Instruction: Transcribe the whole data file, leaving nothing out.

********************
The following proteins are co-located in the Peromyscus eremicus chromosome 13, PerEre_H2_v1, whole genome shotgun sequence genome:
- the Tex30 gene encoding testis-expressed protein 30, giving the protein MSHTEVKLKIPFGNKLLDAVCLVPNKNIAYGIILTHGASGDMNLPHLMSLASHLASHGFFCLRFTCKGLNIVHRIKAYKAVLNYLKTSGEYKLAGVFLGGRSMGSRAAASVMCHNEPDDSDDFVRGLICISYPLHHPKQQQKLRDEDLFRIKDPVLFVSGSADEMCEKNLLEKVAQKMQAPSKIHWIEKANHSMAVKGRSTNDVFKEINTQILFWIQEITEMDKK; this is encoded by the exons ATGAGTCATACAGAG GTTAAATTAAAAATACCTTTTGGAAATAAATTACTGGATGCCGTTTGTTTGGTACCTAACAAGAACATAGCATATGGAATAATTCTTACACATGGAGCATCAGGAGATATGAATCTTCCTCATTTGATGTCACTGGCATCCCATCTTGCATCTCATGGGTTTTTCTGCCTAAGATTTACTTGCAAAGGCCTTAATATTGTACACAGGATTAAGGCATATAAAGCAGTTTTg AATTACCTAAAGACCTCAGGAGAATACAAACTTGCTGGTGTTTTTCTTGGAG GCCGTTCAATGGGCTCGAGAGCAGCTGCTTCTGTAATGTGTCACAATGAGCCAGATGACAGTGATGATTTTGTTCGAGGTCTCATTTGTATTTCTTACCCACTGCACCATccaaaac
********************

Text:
The following proteins are co-located in the Peromyscus eremicus chromosome 13, PerEre_H2_v1, whole genome shotgun sequence genome:
- the Tex30 gene encoding testis-expressed protein 30, giving the protein MSHTEVKLKIPFGNKLLDAVCLVPNKNIAYGIILTHGASGDMNLPHLMSLASHLASHGFFCLRFTCKGLNIVHRIKAYKAVLNYLKTSGEYKLAGVFLGGRSMGSRAAASVMCHNEPDDSDDFVRGLICISYPLHHPKQQQKLRDEDLFRIKDPVLFVSGSADEMCEKNLLEKVAQKMQAPSKIHWIEKANHSMAVKGRSTNDVFKEINTQILFWIQEITEMDKK; this is encoded by the exons ATGAGTCATACAGAG GTTAAATTAAAAATACCTTTTGGAAATAAATTACTGGATGCCGTTTGTTTGGTACCTAACAAGAACATAGCATATGGAATAATTCTTACACATGGAGCATCAGGAGATATGAATCTTCCTCATTTGATGTCACTGGCATCCCATCTTGCATCTCATGGGTTTTTCTGCCTAAGATTTACTTGCAAAGGCCTTAATATTGTACACAGGATTAAGGCATATAAAGCAGTTTTg AATTACCTAAAGACCTCAGGAGAATACAAACTTGCTGGTGTTTTTCTTGGAG GCCGTTCAATGGGCTCGAGAGCAGCTGCTTCTGTAATGTGTCACAATGAGCCAGATGACAGTGATGATTTTGTTCGAGGTCTCATTTGTATTTCTTACCCACTGCACCATccaaaac